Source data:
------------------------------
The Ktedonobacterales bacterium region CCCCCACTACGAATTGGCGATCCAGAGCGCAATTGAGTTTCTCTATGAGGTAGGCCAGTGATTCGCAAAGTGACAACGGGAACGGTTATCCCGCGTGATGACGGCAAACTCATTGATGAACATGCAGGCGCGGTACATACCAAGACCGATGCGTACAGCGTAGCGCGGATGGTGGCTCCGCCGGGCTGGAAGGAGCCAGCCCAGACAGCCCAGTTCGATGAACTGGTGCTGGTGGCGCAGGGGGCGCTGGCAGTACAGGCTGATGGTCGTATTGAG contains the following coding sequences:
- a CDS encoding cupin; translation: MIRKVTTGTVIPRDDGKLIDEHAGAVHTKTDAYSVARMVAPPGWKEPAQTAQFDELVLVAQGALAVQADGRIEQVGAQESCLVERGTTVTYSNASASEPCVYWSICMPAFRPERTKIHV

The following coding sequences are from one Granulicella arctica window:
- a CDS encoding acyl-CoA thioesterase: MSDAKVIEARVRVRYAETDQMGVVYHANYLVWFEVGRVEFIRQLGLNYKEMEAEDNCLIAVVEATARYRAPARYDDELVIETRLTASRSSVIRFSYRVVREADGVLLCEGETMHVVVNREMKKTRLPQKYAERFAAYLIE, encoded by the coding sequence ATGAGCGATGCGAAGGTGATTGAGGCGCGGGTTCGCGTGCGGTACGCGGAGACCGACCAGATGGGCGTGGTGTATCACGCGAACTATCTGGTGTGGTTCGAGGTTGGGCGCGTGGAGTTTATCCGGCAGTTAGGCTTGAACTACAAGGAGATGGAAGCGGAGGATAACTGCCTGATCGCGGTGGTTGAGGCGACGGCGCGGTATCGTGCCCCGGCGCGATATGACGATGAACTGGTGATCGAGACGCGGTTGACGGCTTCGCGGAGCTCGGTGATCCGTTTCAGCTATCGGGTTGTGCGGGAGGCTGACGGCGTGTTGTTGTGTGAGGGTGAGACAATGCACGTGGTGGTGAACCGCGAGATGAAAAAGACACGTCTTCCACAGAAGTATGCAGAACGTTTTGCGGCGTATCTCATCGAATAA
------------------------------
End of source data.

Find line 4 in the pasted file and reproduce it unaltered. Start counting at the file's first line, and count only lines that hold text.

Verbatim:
- a CDS encoding acyl-CoA thioesterase: MSDAKVIEARVRVRYAETDQMGVVYHANYLVWFEVGRVEFIRQLGLNYKEMEAEDNCLIAVVEATARYRAPARYDDELVIETRLTASRSSVIRFSYRVVREADGVLLCEGETMHVVVNREMKKTRLPQKYAERFAAYLIE, encoded by the coding sequence ATGAGCGATGCGAAGGTGATTGAGGCGCGGGTTCGCGTGCGGTACGCGGAGACCGACCAGATGGGCGTGGTGTATCACGCGAACTATCTGGTGTGGTTCGAGGTTGGGCGCGTGGAGTTTATCCGGCAGTTAGGCTTGAACTACAAGGAGATGGAAGCGGAGGATAACTGCCTGATCGCGGTGGTTGAGGCGACGGCGCGGTATCGTGCCCCGGCGCGATATGACGATGAACTGGTGATCGAGACGCGGTTGACGGCTTCGCGGAGCTCGGTGATCCGTTTCAGCTATCGGGTTGTGCGGGAGGCTGACGGCGTGTTGTTGTGTGAGGGTGAGACAATGCACGTGGTGGTGAACCGCGAGATGAAAAAGACACGTCTTCCACAGAAGTATGCAGAACGTTTTGCGGCGTATCTCATCGAATAA